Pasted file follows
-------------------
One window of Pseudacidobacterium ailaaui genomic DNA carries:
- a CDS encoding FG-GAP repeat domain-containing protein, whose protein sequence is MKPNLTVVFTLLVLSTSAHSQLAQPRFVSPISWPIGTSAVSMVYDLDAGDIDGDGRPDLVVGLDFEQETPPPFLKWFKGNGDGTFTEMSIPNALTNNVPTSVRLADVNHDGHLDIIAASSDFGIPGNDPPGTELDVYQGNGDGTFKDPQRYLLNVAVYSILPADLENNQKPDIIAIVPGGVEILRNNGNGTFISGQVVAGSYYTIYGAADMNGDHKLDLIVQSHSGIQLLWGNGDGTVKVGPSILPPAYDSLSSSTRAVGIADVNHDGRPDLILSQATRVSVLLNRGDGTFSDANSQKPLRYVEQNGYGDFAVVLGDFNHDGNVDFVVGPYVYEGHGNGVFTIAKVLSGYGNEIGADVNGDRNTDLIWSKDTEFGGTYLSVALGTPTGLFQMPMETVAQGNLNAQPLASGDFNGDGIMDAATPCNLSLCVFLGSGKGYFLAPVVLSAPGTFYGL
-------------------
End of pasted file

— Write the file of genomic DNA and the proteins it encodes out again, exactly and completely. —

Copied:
One window of Pseudacidobacterium ailaaui genomic DNA carries:
- a CDS encoding FG-GAP repeat domain-containing protein, whose protein sequence is MKPNLTVVFTLLVLSTSAHSQLAQPRFVSPISWPIGTSAVSMVYDLDAGDIDGDGRPDLVVGLDFEQETPPPFLKWFKGNGDGTFTEMSIPNALTNNVPTSVRLADVNHDGHLDIIAASSDFGIPGNDPPGTELDVYQGNGDGTFKDPQRYLLNVAVYSILPADLENNQKPDIIAIVPGGVEILRNNGNGTFISGQVVAGSYYTIYGAADMNGDHKLDLIVQSHSGIQLLWGNGDGTVKVGPSILPPAYDSLSSSTRAVGIADVNHDGRPDLILSQATRVSVLLNRGDGTFSDANSQKPLRYVEQNGYGDFAVVLGDFNHDGNVDFVVGPYVYEGHGNGVFTIAKVLSGYGNEIGADVNGDRNTDLIWSKDTEFGGTYLSVALGTPTGLFQMPMETVAQGNLNAQPLASGDFNGDGIMDAATPCNLSLCVFLGSGKGYFLAPVVLSAPGTFYGL